PCI reduced risk for spontaneous MIs compared with OMT
Compared with optimal medical therapy, PCI was associated with reduced risk for spontaneous MI and increased the risk for more procedural MI, with no effect observed on all-cause MI, according to a meta-analysis.
Researchers of the analysis considered results from 12 randomized controlled trials published as recently as October 2012 comprising 37,548 patient-years of follow-up that compared PCI with optimal medical therapy (OMT) for stable ischemic heart disease.
When compared with OMT, PCI was associated with a lower incident rate ratio (IRR) for spontaneous non-procedural MI (IRR=0.76; 95% CI, 0.58-0.99) at the risk of higher procedural MI (IRR=4.11; 95% CI, 2.53-6.88).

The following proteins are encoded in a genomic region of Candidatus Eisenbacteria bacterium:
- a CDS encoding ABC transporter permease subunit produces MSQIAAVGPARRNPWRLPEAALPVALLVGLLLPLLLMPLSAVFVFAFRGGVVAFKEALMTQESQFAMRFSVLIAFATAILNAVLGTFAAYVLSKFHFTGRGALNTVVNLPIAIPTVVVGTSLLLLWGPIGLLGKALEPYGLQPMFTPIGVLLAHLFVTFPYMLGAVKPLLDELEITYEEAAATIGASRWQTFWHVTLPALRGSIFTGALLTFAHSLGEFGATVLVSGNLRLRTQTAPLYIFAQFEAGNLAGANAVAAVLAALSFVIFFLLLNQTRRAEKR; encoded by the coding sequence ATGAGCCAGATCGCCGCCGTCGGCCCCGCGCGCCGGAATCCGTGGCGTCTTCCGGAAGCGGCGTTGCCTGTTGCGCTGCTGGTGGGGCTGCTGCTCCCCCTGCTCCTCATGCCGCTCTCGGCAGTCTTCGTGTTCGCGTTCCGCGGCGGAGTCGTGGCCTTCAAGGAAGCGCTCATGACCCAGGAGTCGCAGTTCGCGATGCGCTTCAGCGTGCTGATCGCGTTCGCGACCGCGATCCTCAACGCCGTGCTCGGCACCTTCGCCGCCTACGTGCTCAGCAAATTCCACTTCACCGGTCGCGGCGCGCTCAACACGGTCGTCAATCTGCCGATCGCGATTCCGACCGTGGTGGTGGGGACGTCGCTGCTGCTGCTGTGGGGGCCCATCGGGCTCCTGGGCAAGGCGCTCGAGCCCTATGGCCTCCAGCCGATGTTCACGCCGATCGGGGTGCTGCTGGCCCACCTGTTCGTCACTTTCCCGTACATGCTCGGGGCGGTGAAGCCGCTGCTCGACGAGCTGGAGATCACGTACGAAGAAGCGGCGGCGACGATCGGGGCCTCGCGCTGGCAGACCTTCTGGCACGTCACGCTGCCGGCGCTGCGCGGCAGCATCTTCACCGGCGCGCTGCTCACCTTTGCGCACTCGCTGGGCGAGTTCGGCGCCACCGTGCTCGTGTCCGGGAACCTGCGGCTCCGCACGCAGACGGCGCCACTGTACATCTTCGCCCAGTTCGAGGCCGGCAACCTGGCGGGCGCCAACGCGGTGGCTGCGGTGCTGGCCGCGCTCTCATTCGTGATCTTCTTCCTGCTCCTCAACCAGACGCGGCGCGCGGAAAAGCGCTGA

Regarding all-cause MI, there was no difference between PCI and OMT (event rate, 18.28 vs. 18.31 per 1,000 patient-years; IRR=0.96; 95% CI, 0.74-1.21).
This study and previous ones suggest that spontaneous non-procedure related MI is prognostically more important, Sripal Bangalore, MD, of New York University School of Medicine, and fellow researchers said.
“It is increasingly clear that the prognostic impact of procedural MI is not the same as that of spontaneous MI, and combining both in the ‘any MI’ definition, especially in trials of PCI vs. OMT, is problematic,” Bangalore and colleagues wrote.
Disclosure: The researchers report no relevant financial disclosures.